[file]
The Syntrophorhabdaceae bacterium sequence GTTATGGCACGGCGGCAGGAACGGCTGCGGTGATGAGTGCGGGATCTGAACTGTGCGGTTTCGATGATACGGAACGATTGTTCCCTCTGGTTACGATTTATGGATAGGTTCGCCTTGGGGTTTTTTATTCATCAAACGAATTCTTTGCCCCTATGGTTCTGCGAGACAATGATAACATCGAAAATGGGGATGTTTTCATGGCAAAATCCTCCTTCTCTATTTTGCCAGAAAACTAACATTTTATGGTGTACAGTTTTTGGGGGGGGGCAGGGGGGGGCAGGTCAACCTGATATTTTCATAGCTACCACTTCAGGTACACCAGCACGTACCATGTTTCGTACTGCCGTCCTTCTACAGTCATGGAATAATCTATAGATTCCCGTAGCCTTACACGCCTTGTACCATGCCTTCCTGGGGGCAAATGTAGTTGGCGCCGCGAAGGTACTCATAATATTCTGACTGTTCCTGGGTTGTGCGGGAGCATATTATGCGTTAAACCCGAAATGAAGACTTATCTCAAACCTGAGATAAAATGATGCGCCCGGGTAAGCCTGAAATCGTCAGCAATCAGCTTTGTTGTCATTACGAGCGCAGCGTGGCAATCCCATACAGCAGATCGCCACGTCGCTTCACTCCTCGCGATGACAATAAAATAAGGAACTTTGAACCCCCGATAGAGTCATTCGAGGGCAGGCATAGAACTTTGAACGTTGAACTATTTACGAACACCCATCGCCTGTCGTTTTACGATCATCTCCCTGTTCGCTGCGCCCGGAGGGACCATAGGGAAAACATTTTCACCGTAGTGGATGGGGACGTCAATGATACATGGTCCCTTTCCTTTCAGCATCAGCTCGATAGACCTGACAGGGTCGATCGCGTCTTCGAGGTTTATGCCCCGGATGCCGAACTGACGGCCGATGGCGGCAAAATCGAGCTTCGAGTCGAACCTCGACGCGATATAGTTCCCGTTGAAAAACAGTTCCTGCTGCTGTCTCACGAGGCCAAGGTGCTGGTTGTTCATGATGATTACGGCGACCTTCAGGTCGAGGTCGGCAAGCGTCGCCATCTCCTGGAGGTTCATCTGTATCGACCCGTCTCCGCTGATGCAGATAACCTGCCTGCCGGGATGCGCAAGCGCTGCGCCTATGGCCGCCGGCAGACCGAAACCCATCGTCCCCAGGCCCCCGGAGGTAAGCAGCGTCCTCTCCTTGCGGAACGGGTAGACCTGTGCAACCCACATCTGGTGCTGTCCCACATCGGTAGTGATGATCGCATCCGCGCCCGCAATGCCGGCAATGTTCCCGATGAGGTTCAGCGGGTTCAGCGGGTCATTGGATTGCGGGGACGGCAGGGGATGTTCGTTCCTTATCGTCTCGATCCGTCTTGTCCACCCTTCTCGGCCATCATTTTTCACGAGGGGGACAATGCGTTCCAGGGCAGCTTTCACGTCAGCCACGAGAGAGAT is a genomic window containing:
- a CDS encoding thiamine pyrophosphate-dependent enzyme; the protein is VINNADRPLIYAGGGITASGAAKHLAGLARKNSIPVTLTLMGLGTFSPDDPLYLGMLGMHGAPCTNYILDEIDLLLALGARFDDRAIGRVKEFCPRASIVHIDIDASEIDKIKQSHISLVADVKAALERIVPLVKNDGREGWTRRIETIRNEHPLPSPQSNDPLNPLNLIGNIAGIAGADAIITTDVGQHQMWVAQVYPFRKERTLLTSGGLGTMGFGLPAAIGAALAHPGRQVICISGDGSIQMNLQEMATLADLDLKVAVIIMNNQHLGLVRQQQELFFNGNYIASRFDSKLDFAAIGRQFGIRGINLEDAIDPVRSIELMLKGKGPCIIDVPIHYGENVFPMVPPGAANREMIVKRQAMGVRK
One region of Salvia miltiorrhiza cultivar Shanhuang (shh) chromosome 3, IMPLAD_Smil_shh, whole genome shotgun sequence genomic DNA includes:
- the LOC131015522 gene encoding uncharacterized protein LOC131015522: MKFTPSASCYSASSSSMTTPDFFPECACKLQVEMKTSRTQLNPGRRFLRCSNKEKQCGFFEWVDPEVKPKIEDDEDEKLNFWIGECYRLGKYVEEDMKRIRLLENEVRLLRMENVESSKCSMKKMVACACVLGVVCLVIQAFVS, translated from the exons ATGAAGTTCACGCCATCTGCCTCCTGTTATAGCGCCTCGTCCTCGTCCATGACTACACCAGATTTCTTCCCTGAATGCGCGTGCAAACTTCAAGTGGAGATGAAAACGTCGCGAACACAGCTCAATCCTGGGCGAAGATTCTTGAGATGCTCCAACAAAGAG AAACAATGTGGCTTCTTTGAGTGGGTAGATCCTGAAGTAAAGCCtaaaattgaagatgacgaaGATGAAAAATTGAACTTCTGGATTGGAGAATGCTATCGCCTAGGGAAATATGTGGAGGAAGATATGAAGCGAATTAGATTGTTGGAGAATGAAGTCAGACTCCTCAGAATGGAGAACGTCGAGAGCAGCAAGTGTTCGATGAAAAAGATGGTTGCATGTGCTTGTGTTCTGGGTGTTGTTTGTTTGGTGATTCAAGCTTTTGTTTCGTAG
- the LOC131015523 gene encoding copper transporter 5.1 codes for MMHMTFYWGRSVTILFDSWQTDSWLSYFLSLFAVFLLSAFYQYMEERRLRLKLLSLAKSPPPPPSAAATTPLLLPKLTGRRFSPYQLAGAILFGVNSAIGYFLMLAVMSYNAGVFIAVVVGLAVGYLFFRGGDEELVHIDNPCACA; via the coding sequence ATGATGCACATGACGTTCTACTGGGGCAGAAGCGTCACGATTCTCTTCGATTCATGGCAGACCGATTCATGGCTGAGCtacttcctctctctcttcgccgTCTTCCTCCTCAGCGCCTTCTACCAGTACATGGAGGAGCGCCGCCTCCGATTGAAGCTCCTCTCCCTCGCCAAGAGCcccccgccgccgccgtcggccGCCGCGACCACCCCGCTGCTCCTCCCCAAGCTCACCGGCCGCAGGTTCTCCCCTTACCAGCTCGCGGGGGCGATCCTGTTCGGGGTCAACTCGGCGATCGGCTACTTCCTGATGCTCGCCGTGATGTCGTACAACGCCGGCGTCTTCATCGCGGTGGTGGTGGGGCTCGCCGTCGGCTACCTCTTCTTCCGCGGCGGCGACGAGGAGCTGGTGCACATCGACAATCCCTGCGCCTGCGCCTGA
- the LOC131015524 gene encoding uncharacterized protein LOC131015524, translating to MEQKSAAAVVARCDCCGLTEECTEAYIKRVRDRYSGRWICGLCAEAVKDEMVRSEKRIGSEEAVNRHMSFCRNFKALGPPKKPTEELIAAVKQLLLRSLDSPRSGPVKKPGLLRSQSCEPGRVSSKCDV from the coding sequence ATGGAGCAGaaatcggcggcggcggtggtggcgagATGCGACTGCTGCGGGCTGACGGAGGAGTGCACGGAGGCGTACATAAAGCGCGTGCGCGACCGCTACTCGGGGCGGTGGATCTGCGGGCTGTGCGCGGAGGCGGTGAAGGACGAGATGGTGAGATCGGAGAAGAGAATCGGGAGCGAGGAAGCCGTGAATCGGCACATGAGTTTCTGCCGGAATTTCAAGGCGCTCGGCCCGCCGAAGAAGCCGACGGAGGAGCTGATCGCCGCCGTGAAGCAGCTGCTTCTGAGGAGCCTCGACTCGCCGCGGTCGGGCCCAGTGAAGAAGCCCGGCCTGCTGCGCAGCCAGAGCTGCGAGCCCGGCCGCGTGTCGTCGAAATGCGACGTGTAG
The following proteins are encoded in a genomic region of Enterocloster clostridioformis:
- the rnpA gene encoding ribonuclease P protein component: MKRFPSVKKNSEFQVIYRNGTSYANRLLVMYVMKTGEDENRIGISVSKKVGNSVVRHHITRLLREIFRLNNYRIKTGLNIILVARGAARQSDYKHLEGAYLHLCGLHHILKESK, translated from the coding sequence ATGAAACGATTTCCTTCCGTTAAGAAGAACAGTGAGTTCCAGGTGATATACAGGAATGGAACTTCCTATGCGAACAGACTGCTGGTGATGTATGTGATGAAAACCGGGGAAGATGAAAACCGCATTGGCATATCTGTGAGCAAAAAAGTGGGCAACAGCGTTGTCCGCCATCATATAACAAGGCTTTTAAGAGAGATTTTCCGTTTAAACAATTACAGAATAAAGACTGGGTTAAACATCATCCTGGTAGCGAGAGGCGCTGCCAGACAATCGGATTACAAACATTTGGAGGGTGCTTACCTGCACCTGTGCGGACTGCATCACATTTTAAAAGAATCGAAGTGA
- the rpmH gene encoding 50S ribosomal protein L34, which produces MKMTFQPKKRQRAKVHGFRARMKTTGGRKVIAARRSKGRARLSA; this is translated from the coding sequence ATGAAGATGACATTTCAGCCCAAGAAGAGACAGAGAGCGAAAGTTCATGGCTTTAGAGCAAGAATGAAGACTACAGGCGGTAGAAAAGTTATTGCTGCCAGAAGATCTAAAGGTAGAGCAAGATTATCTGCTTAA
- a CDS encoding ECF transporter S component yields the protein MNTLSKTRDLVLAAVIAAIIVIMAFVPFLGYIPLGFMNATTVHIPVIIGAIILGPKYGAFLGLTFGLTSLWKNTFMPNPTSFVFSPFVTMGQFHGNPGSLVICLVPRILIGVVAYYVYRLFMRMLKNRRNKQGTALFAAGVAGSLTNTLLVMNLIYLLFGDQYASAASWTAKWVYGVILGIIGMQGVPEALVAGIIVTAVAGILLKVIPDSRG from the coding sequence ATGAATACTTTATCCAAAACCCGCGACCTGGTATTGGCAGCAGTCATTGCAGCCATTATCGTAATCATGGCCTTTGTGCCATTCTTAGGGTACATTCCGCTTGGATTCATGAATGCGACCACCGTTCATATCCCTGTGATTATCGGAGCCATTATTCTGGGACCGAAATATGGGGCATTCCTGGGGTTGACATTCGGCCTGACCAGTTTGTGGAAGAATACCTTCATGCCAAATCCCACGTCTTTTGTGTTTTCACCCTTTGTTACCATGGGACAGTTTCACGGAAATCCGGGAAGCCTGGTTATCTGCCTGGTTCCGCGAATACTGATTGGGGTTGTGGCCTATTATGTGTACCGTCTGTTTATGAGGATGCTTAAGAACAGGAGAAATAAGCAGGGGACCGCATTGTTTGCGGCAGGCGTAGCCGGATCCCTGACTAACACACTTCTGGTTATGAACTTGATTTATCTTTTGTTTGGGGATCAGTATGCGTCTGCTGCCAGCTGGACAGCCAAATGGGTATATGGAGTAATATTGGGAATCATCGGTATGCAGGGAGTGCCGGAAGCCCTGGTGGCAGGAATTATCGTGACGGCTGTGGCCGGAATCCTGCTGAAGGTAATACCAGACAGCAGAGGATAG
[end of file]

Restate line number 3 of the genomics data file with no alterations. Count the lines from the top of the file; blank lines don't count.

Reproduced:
One region of Salvia miltiorrhiza cultivar Shanhuang (shh) chromosome 3, IMPLAD_Smil_shh, whole genome shotgun sequence genomic DNA includes: